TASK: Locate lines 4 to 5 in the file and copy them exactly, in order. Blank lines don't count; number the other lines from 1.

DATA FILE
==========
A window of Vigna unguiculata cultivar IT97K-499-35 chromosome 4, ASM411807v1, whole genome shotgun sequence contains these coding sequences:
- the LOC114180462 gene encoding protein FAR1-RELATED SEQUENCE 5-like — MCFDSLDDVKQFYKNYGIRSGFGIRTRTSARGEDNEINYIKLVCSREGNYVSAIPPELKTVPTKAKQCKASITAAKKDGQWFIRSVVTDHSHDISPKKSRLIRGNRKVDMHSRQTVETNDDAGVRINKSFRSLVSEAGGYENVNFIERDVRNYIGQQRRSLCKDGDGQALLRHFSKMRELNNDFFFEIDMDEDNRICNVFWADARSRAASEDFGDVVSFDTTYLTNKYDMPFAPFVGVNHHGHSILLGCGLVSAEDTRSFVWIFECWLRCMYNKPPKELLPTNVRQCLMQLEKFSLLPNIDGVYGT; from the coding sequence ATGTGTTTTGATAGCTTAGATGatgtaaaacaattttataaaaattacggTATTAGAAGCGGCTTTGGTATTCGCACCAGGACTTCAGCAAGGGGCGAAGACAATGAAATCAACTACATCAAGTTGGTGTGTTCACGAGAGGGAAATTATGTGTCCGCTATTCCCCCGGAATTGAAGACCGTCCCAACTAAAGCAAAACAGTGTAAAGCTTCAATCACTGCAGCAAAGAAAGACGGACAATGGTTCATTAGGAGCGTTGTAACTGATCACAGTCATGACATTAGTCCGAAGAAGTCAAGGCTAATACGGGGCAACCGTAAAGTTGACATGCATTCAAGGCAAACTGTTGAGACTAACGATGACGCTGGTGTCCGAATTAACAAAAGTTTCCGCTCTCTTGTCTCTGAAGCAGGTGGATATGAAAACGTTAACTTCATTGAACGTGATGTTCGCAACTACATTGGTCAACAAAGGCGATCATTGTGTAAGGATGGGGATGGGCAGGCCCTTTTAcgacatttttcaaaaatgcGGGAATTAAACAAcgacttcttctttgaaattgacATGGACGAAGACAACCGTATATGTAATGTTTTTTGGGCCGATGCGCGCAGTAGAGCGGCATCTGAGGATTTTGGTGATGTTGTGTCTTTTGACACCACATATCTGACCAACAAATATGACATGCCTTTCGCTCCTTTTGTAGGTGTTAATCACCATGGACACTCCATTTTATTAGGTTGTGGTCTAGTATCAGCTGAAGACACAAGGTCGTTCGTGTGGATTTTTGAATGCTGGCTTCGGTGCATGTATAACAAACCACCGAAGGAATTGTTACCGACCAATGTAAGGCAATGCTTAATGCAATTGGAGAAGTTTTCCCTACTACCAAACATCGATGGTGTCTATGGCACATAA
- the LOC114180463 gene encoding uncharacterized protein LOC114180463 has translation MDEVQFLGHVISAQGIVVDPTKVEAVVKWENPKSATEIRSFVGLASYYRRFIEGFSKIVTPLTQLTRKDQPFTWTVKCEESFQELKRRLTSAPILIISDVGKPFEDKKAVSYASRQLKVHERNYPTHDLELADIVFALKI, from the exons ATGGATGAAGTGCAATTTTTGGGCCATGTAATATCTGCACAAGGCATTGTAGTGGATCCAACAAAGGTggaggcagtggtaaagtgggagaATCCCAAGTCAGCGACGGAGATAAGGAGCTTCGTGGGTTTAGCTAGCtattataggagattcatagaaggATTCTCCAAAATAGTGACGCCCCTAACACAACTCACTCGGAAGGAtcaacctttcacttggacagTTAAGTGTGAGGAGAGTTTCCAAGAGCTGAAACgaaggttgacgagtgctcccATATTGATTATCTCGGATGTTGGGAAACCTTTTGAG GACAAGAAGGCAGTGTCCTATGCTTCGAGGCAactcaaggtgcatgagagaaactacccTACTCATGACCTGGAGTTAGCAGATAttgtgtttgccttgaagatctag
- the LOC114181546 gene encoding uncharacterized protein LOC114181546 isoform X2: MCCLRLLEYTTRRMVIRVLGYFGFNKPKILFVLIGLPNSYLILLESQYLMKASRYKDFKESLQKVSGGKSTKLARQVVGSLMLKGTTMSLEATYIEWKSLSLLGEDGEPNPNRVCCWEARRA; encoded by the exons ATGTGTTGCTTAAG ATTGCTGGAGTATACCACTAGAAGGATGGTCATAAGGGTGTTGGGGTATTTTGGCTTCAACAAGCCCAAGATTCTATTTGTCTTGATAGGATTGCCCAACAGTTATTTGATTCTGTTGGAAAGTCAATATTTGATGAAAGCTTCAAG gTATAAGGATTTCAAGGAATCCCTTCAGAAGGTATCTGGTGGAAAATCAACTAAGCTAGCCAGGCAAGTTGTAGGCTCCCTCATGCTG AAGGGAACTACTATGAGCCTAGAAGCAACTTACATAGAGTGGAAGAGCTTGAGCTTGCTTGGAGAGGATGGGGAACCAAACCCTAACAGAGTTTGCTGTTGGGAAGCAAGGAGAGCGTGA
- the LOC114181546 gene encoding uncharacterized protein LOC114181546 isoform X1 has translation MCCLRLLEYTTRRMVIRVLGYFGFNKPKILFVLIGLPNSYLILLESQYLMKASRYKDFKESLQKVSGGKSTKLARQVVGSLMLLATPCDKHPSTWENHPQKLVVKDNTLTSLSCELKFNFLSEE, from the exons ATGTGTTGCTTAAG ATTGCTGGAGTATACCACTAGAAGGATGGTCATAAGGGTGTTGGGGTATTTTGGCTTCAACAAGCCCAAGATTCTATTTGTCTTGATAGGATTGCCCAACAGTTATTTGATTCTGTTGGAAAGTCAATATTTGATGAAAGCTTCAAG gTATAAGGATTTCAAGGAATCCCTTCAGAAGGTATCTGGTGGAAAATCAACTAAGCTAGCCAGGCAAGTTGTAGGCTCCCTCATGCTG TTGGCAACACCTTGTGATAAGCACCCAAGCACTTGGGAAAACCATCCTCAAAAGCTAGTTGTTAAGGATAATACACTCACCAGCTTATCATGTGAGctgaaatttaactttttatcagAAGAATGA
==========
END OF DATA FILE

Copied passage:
- the LOC114181546 gene encoding uncharacterized protein LOC114181546 isoform X2: MCCLRLLEYTTRRMVIRVLGYFGFNKPKILFVLIGLPNSYLILLESQYLMKASRYKDFKESLQKVSGGKSTKLARQVVGSLMLKGTTMSLEATYIEWKSLSLLGEDGEPNPNRVCCWEARRA; encoded by the exons ATGTGTTGCTTAAG ATTGCTGGAGTATACCACTAGAAGGATGGTCATAAGGGTGTTGGGGTATTTTGGCTTCAACAAGCCCAAGATTCTATTTGTCTTGATAGGATTGCCCAACAGTTATTTGATTCTGTTGGAAAGTCAATATTTGATGAAAGCTTCAAG gTATAAGGATTTCAAGGAATCCCTTCAGAAGGTATCTGGTGGAAAATCAACTAAGCTAGCCAGGCAAGTTGTAGGCTCCCTCATGCTG AAGGGAACTACTATGAGCCTAGAAGCAACTTACATAGAGTGGAAGAGCTTGAGCTTGCTTGGAGAGGATGGGGAACCAAACCCTAACAGAGTTTGCTGTTGGGAAGCAAGGAGAGCGTGA
- the LOC114181546 gene encoding uncharacterized protein LOC114181546 isoform X1 has translation MCCLRLLEYTTRRMVIRVLGYFGFNKPKILFVLIGLPNSYLILLESQYLMKASRYKDFKESLQKVSGGKSTKLARQVVGSLMLLATPCDKHPSTWENHPQKLVVKDNTLTSLSCELKFNFLSEE, from the exons ATGTGTTGCTTAAG ATTGCTGGAGTATACCACTAGAAGGATGGTCATAAGGGTGTTGGGGTATTTTGGCTTCAACAAGCCCAAGATTCTATTTGTCTTGATAGGATTGCCCAACAGTTATTTGATTCTGTTGGAAAGTCAATATTTGATGAAAGCTTCAAG gTATAAGGATTTCAAGGAATCCCTTCAGAAGGTATCTGGTGGAAAATCAACTAAGCTAGCCAGGCAAGTTGTAGGCTCCCTCATGCTG TTGGCAACACCTTGTGATAAGCACCCAAGCACTTGGGAAAACCATCCTCAAAAGCTAGTTGTTAAGGATAATACACTCACCAGCTTATCATGTGAGctgaaatttaactttttatcagAAGAATGA